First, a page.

By Erica Thurman
Almost 30 years after feminist legal theorists like Kimberle Crenshaw examined Title VII, one glaring fact remains--Black women are still left without remedy in cases of employment discrimination.
How does that work? If Title VII protects women and African Americans, how do Black women fall through the loophole? Take for instance the case of DeGraffenreid v. General Motors. In that case, five Black women brought suit against General Motors. Prior to 1964, General Motors had not hired any Black women. In a subsequent layoff based on seniority, all of the Black women hired after 1970 were left without jobs. The district court granted summary judgment for General Motors concluding that the case could “be examined to see if it states a cause of action for race discrimination, sex discrimination, or alternatively either but not a combination of both.” Quite simply, the five women of DeGraffenreid could base the suit on sexual discrimination or racial discrimination but not a combination of both. They would have to choose.
The loophole? General Motors had hired white women who were not affected by the layoffs so any claim of sexual discrimination would not hold. In similar cases, when the defendant has not discriminated against Black men, claims of racial discrimination against Black women are rendered void.
Unacknowledged in cases such as this is the overlapping (intersectional) forms of discrimination experienced by Black women. There are many stereotypes and standards applied specifically to Black women that do not apply to white women or Black men. Neither white women nor Black men are subjected to socially constructed images of Mammy, Jezebel, Sapphire and the Welfare Queen. These stereotypes often form the basis for workplace discrimination, including performance identity expectations unique to Black women.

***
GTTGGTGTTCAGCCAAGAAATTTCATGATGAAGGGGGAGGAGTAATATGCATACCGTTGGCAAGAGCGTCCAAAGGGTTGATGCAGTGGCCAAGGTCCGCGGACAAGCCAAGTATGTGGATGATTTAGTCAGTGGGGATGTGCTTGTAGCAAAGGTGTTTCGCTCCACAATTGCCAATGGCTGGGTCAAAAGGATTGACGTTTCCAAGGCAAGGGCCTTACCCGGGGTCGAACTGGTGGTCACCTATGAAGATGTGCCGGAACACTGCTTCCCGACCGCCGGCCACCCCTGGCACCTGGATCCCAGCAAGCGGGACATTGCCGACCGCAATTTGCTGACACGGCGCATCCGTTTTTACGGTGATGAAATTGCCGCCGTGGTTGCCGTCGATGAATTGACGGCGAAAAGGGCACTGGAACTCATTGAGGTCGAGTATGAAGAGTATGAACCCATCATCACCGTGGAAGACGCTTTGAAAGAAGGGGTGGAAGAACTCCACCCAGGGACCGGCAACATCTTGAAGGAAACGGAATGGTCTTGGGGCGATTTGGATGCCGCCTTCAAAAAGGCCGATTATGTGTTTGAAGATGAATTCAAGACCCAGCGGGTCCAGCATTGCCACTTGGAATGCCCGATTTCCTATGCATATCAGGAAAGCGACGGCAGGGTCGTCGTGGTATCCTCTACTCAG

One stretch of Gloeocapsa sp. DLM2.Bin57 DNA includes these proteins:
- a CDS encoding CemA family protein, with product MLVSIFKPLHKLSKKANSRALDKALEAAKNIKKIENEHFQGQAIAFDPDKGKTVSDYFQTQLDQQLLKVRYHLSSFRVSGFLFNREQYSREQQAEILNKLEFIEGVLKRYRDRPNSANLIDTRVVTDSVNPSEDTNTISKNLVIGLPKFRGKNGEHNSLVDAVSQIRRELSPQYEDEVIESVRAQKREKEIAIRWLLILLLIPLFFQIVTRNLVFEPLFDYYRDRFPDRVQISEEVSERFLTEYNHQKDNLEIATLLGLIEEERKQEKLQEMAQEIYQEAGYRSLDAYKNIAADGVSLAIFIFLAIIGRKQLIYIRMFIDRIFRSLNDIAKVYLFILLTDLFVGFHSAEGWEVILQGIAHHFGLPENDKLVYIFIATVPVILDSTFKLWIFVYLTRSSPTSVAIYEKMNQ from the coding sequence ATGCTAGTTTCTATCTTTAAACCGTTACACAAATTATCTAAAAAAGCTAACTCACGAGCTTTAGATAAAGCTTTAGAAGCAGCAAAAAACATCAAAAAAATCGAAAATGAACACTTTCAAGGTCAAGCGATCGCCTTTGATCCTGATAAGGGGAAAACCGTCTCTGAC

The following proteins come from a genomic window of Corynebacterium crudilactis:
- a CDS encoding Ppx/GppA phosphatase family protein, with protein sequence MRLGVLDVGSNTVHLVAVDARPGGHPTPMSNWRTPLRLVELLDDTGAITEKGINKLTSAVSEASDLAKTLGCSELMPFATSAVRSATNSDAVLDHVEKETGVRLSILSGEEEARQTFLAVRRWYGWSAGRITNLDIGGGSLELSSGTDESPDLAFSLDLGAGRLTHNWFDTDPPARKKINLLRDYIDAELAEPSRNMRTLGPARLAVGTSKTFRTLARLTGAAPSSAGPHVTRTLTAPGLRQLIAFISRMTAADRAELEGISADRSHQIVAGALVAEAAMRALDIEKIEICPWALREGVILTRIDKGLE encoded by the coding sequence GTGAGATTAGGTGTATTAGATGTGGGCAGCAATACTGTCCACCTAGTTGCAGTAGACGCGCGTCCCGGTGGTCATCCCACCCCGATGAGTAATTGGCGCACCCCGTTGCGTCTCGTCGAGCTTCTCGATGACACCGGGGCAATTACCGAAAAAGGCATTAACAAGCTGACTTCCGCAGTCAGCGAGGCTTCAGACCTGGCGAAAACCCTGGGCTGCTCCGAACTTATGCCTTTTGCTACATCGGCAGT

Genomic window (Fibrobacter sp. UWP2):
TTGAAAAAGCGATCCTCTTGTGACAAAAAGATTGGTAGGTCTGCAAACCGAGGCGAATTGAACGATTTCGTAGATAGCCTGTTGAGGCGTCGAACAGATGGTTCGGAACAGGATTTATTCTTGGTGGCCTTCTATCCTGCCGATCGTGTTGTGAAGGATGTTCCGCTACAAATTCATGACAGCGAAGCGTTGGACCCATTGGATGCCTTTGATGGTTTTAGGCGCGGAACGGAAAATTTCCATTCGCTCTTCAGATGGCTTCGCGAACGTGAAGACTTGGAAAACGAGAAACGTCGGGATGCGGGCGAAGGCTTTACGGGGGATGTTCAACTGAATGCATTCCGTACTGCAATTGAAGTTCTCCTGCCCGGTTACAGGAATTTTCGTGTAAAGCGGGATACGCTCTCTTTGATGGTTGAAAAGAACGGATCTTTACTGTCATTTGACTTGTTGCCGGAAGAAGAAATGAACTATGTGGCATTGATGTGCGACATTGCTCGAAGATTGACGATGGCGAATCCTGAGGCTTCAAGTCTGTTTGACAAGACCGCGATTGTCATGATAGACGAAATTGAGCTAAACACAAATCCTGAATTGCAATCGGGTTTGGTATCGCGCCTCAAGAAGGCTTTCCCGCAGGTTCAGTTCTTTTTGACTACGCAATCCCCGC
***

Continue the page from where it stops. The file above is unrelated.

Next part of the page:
Sadly, almost 40 years after DeGraffenreid, Black women are still not considered a class to be protected and in the event of such discrimination we are forced to choose. We can be Black, we can be women but under many standards of the law—we cannot be both.
Erica Thurman is the Director of Stepping Stones, the sexual assault program at YWCA McLean County. Her responsibilities include the programmatic and budgetary oversight of counseling and medical/legal advocacy services to survivors of sexual assault and sexual assault prevention education and community outreach in McLean County. A Chicago native, Erica is an alumna of Illinois State University. Her research on reproductive justice for women of color and the socially constructed identities of Black women has been presented nationally. Locally, you can find her performing spoken word at any given open mic night.
The views expressed here are solely those of Erica Thurman and should not be considered the views of YWCA McLean County.
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